Didi Chuxing shows off autonomous car on public roads
Ride-hailing company still lags behind Western firms in driverless taxi race
Less than a year after Didi Chuxing officially opened its autonomous driving research lab in the United States, the Uber rival revealed it has already tested self-driving cars on public roads.
During its annual meeting this year, Didi Chuxing showed a video of a car driving by itself through a Chinese city.
The video hasn’t been made public -- only snapshots of it have been released -- but Didi Chuxing said the car was able to make turns, as well as detect pedestrians, traffic and stationary obstacles. The firm says it is testing driverless cars in both China and the U.S.
Didi Chuxing joins a crowded list of tech firms and traditional carmakers competing to make headway in a race to roll out vehicles that can travel safely in cities without human drivers.
According to California’s DMV, at least 50 companies have approval to test driverless cars on public roads in the state -- including big names such as Waymo, Apple and Tesla, as well as several from China, like Baidu, Pony.ai and NIO.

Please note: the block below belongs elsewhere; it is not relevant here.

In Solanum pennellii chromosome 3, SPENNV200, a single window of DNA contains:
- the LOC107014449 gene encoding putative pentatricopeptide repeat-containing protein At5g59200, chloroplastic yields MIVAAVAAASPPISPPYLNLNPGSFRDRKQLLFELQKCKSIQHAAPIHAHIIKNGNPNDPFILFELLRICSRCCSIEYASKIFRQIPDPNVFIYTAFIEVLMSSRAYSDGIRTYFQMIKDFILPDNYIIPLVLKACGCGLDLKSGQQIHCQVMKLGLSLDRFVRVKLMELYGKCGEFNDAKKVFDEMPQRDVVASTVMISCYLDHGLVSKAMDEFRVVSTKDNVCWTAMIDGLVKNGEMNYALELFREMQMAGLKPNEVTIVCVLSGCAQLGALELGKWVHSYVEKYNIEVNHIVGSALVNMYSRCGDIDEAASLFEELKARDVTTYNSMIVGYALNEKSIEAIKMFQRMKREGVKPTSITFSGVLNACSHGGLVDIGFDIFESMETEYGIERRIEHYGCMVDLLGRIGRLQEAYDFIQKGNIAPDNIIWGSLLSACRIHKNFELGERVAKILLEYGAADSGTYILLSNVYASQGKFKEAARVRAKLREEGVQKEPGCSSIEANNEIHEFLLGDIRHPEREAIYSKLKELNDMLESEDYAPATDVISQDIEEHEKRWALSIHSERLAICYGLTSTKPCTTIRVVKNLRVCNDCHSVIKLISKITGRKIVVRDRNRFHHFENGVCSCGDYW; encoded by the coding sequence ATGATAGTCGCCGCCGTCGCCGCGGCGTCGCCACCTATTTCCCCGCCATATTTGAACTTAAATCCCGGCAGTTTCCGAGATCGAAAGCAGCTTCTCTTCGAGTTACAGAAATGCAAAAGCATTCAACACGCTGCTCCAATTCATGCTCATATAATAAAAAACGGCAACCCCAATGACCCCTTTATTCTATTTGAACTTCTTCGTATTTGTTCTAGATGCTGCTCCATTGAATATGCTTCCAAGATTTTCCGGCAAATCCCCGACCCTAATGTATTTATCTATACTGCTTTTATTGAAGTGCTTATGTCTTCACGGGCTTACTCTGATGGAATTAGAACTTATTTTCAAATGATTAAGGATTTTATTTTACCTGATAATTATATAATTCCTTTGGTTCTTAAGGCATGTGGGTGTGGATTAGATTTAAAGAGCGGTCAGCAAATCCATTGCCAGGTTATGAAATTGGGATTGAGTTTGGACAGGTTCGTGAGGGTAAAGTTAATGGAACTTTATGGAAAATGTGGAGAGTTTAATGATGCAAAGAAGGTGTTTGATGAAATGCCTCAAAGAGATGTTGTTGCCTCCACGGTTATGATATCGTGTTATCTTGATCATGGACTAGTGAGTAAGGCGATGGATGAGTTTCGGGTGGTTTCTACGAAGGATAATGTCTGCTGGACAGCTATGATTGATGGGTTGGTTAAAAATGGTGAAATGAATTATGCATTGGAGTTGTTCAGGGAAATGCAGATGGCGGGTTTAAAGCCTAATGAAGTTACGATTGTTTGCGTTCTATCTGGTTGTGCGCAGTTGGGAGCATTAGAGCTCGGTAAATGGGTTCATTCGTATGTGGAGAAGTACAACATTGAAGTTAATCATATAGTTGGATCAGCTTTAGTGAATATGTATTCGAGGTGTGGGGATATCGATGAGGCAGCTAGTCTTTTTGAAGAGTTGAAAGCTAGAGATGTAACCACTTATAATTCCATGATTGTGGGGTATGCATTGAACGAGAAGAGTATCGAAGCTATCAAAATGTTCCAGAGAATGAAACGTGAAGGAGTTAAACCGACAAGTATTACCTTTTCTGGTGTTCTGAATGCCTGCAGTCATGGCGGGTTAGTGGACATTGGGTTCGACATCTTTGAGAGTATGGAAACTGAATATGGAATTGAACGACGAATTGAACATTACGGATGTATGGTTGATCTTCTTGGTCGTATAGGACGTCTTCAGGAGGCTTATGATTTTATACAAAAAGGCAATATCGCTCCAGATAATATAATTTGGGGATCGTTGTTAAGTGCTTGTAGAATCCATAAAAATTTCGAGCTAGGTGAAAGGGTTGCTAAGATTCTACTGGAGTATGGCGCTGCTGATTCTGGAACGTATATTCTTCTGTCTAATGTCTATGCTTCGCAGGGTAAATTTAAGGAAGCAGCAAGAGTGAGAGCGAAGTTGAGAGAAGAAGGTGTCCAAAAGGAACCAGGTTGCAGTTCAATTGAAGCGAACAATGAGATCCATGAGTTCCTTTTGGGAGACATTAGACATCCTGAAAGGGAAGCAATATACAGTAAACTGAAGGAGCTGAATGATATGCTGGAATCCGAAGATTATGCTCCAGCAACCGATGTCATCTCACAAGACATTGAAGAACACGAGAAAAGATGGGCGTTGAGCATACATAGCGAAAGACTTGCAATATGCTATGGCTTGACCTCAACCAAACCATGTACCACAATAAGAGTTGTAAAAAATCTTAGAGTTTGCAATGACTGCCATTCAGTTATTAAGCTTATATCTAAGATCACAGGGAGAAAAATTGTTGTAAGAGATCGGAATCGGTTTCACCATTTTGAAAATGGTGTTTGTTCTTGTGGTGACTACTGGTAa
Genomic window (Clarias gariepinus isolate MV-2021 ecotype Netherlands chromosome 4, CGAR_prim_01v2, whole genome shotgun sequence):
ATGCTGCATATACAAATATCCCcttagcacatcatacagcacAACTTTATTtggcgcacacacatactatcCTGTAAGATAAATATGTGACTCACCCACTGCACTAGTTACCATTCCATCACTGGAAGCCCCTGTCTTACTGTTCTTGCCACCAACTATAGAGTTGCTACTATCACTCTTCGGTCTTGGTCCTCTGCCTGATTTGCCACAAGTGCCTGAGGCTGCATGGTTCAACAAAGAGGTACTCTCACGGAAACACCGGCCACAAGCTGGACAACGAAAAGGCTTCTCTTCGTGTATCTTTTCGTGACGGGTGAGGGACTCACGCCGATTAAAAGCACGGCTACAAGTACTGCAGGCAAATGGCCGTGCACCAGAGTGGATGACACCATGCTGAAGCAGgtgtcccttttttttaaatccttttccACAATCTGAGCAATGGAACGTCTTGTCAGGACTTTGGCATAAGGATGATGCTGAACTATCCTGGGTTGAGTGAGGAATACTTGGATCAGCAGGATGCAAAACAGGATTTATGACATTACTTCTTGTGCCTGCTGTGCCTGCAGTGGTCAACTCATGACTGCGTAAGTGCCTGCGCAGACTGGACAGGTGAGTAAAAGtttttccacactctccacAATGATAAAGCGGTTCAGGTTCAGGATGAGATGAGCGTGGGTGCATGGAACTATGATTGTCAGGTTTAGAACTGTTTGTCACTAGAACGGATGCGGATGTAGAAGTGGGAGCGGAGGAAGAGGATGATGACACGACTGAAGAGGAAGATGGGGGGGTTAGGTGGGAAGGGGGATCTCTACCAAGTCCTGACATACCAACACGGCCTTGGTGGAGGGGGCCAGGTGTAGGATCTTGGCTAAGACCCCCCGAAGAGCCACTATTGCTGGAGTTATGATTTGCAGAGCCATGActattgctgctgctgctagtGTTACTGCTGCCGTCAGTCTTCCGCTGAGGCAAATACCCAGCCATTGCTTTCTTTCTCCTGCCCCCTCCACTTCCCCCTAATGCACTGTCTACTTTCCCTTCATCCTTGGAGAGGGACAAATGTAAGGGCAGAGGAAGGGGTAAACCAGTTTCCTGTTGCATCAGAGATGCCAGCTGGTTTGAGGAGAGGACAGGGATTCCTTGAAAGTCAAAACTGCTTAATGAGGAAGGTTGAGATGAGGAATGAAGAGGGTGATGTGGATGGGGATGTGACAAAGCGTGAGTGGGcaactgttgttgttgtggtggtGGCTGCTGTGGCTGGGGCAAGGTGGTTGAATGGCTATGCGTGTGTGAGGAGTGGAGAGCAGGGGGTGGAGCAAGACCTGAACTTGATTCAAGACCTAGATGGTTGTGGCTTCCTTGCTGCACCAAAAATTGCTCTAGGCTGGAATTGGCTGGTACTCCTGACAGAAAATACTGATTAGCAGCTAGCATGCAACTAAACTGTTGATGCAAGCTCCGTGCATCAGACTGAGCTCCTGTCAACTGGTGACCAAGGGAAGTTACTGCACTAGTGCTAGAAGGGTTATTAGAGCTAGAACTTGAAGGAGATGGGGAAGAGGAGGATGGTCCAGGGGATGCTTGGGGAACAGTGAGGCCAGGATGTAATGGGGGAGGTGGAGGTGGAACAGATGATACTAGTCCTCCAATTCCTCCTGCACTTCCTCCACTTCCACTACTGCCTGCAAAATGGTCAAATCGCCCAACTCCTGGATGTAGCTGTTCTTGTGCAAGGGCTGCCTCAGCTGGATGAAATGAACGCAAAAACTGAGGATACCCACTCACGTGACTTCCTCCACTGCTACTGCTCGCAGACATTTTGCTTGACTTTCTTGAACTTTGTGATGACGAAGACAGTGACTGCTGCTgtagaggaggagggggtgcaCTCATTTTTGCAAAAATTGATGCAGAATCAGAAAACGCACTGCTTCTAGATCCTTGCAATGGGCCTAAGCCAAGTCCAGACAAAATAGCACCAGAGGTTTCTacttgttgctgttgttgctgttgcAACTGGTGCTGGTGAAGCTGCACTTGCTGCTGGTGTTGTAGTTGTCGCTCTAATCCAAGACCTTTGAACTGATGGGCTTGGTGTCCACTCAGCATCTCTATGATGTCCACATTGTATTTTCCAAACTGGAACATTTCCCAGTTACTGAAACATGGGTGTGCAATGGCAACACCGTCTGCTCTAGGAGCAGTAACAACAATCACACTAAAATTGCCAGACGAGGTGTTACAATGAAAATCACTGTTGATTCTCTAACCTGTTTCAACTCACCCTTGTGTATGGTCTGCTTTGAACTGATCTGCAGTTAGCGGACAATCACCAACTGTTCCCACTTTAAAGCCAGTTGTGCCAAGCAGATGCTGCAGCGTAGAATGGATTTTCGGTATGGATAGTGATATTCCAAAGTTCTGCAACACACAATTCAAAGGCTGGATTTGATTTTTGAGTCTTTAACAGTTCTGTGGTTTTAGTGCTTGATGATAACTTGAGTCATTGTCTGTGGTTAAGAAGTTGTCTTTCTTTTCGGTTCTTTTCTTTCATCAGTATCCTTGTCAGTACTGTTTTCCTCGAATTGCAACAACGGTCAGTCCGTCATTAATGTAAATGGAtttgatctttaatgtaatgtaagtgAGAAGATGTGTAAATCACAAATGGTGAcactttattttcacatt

Western companies still seem to have an edge in the race for self-driving cars. No Chinese company makes the top ten in Navigant Research’s annual autonomous driving scorecard.
The list is topped by GM, which wants to kick off its own autonomous robo-taxi service in urban areas next year. Uber and Lyft have offered limited autonomous rides in some cities.
Legacy car companies like GM, Ford and Volkswagen dominate the list, but Google’s sister company Waymo is an exception, ranking second. The Alphabet subsidiary has already put self-driving cars on public roads without any human backups. It plans to launch its first fully driverless commercial taxi fleet in Phoenix, Arizona this year.
Baidu didn’t make the top ten, but China’s artificial intelligence giant still came in ahead of Uber, Tesla, and Apple. Baidu has vowed to deliver a driverless car this year and begin mass production by 2021. But it faces tough competition from startups founded by alumni, including JingChi -- led by Baidu’s former autonomous driving chief -- and Pony.ai -- set up by ex-Baidu engineers.
For Chinese companies, the clogged and often chaotic roads of urban China create an especially challenging environment. Pony.ai, JinChi and Roadstar.ai have all moved their headquarters from Silicon Valley back to China in their quest to surge past domestic rivals.
The country is aiming high for a driverless future: It expects at least 10 percent of vehicles to be “highly autonomous” by 2025, and fully autonomous by 2030.